Suspected allergens for feline asthma include:

  • Tobacco smoke
  • Dust (including from kitty litter)
  • Vapors from cleaning solutions
  • Aerosol sprays
  • Pollen from trees, weeds, and grass
  • Mold
  • Smoke from fireplaces and candles

A cat’s immune system will recognize these substances as a threat and trigger an inflammatory response. Although the response is meant to prevent harm from coming to the body, it can be difficult for a cat to handle.

Asthma tends to get diagnosed in adults around 4–6 years old, but some cats initially have very mild signs that don’t get noticed. 

Risk Factors

There is speculation that feline asthma has a genetic link. While there is no solid evidence to support the claim, a few cat breeds, such as Siamese, seem to have higher rates of asthma than others. Males and females are just as vulnerable to asthma, and there doesn’t appear to be a sex-linked gene that would make one sex more susceptible to it than another.

yellow sad sick cat
Image Credit: Nikolay Bassov, Shutterstock

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Signs of Feline Asthma

General Feline Asthma Signs:

  • Coughing
  • Wheezing
  • Strange breathing, e.g., open-mouth, rapid, shallow, rattling
  • Struggling to breathe after activity
  • Bringing up foaming mucus
  • Decreased appetite
  • Weakness

Signs of a Severe Asthma Attack:

  • Hunching and extension of the neck (much like vomiting)
  • Blush lips and gums
  • Gurgling sounds
  • Frothing at the mouth



There is no sure-fire way for your vet to confirm your cat has asthma without performing tests. There is a process they will follow that eliminates other possibilities to confirm the presence of asthma.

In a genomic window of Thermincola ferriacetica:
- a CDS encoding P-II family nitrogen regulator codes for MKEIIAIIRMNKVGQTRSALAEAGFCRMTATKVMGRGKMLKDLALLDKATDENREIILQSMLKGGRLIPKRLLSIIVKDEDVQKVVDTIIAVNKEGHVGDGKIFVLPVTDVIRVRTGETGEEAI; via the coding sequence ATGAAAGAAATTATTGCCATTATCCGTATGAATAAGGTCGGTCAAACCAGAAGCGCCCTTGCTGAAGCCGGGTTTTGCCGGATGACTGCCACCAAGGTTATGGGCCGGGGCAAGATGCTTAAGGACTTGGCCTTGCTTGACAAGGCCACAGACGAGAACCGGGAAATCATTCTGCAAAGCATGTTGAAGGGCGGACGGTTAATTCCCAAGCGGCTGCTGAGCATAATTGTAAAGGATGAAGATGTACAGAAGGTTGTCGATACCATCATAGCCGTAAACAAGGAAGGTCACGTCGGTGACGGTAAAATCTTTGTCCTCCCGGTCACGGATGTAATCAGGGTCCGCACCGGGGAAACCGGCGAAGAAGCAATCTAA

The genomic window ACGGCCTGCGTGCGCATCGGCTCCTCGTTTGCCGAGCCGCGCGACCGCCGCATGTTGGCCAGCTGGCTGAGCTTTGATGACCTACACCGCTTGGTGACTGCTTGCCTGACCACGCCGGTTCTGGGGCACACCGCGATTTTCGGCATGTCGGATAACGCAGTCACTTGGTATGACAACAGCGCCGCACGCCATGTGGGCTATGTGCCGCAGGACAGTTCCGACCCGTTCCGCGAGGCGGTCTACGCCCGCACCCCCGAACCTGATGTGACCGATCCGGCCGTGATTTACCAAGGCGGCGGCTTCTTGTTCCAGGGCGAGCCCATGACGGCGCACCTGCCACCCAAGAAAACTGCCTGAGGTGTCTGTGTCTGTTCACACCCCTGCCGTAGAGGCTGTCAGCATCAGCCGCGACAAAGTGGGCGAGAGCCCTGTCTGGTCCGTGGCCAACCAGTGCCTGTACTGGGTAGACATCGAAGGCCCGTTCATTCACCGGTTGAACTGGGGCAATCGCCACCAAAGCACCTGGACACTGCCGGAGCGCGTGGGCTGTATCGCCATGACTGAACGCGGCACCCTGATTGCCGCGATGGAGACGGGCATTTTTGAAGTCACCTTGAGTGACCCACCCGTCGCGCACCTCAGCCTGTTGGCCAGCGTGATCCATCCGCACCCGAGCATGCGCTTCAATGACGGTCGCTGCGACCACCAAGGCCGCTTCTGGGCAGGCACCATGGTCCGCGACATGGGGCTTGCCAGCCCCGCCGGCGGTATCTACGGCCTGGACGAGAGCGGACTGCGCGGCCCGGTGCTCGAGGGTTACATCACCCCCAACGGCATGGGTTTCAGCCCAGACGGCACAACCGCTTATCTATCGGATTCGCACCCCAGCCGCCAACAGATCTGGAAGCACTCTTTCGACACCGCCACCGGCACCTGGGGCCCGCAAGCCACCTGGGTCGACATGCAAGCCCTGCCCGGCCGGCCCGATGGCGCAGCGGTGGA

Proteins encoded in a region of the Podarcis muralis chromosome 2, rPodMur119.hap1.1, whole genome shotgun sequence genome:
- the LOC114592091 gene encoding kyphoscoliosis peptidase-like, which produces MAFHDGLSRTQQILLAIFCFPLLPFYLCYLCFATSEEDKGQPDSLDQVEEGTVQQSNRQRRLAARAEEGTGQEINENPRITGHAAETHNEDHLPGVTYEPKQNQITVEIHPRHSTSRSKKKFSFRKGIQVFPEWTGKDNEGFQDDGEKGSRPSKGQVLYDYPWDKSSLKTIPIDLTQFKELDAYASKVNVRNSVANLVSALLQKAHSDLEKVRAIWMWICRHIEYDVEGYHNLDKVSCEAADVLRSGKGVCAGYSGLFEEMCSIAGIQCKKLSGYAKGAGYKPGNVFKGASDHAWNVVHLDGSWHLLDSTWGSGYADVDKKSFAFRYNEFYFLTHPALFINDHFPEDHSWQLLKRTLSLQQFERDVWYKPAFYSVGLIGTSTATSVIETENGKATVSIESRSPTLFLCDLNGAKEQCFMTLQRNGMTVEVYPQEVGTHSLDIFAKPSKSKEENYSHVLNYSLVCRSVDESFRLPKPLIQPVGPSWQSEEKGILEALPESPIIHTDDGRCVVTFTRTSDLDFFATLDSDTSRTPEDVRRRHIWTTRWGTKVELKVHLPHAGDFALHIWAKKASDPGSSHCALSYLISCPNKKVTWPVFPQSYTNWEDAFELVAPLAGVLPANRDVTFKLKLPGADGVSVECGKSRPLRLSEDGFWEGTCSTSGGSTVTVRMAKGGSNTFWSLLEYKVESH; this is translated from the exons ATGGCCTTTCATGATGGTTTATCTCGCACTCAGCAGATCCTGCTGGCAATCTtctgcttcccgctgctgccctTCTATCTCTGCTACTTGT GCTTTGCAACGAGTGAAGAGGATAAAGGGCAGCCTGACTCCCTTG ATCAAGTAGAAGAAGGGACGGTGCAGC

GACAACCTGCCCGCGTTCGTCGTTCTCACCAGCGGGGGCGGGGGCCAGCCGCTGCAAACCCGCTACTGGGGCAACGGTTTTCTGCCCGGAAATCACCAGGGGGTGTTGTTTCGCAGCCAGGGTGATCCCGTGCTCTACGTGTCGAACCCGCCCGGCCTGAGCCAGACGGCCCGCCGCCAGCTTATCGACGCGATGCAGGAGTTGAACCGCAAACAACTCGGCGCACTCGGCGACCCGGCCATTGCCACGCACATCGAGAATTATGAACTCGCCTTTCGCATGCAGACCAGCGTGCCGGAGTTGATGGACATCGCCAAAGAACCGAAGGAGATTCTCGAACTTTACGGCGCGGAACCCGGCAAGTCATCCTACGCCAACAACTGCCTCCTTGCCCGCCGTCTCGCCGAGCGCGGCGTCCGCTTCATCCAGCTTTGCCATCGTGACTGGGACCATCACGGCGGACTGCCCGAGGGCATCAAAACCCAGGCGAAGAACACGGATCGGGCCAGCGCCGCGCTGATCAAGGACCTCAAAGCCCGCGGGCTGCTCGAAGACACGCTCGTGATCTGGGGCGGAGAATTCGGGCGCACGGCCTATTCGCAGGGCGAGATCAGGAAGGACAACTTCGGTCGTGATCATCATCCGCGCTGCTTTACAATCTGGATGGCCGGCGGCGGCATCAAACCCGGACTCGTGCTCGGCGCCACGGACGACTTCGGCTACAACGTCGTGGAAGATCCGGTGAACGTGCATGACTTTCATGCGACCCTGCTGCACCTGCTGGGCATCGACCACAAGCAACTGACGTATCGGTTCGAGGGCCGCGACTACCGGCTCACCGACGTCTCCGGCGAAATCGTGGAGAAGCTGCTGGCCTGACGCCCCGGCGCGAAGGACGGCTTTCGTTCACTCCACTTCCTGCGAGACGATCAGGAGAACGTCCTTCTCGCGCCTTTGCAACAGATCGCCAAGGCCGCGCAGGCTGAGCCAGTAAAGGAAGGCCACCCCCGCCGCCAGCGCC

• Physical exam: A vet can get a basic idea of what is going on from physical observations. They observe the pattern of breathing and where the cat uses the most energy (inhaling or exhaling.) With a stethoscope, they can listen to the lungs and identify abnormal breathing and the suspected presence of mucus.
  • X-Ray: An X-ray will show the lungs’ condition and spot any cases of overinflation. This occurs when air gets trapped in the lungs due to mucus obstruction or the inability to exhale completely.
  • Fecal Test: Asthma cannot be detected in feces, but your vet will rule out the presence of a parasite called lungworm. The parasite can live in cats’ lungs and cause similar signs as asthma.
  • Allergy Testing: A comprehensive test for common allergens might be suggested. If it comes back positive for something, the signs can be alleviated by trying to avoid the substance.

Based on these tests, a vet can rule out many other common diseases or parasites that cause the same signs as asthma and diagnose a cat with feline asthma.

cat examined by Vets
Image Credit: Kzenon, Shutterstock